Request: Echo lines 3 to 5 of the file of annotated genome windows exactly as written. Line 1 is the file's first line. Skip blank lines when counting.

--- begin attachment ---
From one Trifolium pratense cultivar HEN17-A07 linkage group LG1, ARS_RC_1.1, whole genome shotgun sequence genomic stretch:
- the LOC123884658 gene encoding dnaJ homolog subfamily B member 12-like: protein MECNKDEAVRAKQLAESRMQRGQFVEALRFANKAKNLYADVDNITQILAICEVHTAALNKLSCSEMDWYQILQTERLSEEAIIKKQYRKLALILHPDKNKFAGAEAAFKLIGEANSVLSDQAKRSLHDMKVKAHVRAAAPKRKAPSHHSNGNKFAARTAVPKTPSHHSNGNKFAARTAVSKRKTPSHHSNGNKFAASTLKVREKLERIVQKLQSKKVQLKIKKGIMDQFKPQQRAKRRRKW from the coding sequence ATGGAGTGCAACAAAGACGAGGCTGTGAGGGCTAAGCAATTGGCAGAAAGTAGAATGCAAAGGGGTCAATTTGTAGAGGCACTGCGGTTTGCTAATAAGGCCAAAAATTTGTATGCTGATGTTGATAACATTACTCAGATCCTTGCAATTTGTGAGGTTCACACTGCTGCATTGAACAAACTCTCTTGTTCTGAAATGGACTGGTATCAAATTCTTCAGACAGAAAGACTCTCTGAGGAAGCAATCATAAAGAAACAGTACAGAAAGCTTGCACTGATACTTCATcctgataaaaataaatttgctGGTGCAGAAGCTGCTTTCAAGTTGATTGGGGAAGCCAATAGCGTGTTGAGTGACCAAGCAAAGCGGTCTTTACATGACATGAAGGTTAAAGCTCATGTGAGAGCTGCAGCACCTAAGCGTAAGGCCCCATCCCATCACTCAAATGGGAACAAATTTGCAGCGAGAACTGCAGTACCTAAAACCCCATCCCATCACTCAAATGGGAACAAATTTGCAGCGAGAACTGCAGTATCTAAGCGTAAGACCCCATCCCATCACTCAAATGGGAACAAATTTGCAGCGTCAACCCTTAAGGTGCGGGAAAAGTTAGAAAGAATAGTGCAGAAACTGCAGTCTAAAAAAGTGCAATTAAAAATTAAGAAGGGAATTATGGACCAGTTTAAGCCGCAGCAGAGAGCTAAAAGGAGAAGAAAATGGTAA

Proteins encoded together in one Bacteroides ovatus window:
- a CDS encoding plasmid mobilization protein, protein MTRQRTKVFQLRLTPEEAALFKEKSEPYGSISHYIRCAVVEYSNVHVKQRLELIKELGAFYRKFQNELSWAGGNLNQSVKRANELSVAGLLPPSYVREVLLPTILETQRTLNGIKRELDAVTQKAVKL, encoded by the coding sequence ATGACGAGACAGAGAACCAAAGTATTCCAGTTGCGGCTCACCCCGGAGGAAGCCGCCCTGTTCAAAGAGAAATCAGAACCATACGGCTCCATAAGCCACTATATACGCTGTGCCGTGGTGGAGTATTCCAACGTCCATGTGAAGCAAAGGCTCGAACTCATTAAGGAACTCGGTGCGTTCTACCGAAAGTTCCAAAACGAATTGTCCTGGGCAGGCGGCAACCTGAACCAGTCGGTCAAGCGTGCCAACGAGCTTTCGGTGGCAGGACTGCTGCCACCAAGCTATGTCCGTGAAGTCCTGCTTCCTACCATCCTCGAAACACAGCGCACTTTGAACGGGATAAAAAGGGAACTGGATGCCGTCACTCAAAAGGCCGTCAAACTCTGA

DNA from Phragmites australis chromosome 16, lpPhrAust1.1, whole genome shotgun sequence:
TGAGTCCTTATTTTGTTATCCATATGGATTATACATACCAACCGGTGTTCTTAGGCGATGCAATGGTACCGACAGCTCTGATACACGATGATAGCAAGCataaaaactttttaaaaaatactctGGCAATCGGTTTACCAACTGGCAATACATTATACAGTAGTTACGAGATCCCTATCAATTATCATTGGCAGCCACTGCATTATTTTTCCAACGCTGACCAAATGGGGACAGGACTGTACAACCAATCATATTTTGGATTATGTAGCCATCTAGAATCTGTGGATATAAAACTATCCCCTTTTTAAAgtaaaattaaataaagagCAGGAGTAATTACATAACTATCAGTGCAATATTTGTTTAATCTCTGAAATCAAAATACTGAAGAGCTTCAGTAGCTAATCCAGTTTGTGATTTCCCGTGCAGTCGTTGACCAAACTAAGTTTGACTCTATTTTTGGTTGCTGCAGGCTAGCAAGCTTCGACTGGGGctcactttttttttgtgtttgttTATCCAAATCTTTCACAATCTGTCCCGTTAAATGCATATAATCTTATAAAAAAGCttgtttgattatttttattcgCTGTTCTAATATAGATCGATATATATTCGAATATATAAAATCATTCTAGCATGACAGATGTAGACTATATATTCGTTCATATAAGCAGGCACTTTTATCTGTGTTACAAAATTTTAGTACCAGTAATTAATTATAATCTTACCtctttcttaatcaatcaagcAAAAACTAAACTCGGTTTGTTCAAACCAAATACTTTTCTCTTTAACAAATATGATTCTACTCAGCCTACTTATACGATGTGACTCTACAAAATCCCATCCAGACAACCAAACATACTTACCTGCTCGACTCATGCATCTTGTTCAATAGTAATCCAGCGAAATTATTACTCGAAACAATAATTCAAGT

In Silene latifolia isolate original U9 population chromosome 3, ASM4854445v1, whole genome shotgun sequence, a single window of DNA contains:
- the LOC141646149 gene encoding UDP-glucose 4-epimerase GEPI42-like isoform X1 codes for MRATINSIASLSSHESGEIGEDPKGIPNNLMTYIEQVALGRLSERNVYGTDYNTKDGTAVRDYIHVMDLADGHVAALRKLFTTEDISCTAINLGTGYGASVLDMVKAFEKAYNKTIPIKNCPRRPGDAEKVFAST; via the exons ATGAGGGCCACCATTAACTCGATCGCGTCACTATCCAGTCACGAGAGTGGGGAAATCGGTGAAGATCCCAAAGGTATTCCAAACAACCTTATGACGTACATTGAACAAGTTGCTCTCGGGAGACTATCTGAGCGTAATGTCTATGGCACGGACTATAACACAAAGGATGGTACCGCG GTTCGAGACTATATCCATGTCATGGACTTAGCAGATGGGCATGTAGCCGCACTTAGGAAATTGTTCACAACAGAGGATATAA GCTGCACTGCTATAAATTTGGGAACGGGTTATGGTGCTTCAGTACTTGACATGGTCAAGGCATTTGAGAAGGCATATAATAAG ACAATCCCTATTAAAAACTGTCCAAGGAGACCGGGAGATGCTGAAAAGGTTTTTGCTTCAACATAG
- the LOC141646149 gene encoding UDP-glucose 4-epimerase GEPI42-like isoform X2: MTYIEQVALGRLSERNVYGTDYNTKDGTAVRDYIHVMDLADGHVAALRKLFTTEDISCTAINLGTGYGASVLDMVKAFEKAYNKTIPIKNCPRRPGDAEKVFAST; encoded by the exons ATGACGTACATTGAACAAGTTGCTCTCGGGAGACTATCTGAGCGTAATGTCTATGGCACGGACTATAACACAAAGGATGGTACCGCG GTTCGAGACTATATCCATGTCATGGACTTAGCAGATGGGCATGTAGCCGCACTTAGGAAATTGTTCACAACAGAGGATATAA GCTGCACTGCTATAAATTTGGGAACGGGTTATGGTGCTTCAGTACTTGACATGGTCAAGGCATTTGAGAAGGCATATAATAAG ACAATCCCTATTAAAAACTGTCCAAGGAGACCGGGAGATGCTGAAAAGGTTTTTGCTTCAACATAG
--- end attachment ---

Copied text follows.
Proteins encoded together in one Bacteroides ovatus window:
- a CDS encoding plasmid mobilization protein, protein MTRQRTKVFQLRLTPEEAALFKEKSEPYGSISHYIRCAVVEYSNVHVKQRLELIKELGAFYRKFQNELSWAGGNLNQSVKRANELSVAGLLPPSYVREVLLPTILETQRTLNGIKRELDAVTQKAVKL, encoded by the coding sequence ATGACGAGACAGAGAACCAAAGTATTCCAGTTGCGGCTCACCCCGGAGGAAGCCGCCCTGTTCAAAGAGAAATCAGAACCATACGGCTCCATAAGCCACTATATACGCTGTGCCGTGGTGGAGTATTCCAACGTCCATGTGAAGCAAAGGCTCGAACTCATTAAGGAACTCGGTGCGTTCTACCGAAAGTTCCAAAACGAATTGTCCTGGGCAGGCGGCAACCTGAACCAGTCGGTCAAGCGTGCCAACGAGCTTTCGGTGGCAGGACTGCTGCCACCAAGCTATGTCCGTGAAGTCCTGCTTCCTACCATCCTCGAAACACAGCGCACTTTGAACGGGATAAAAAGGGAACTGGATGCCGTCACTCAAAAGGCCGTCAAACTCTGA

DNA from Phragmites australis chromosome 16, lpPhrAust1.1, whole genome shotgun sequence: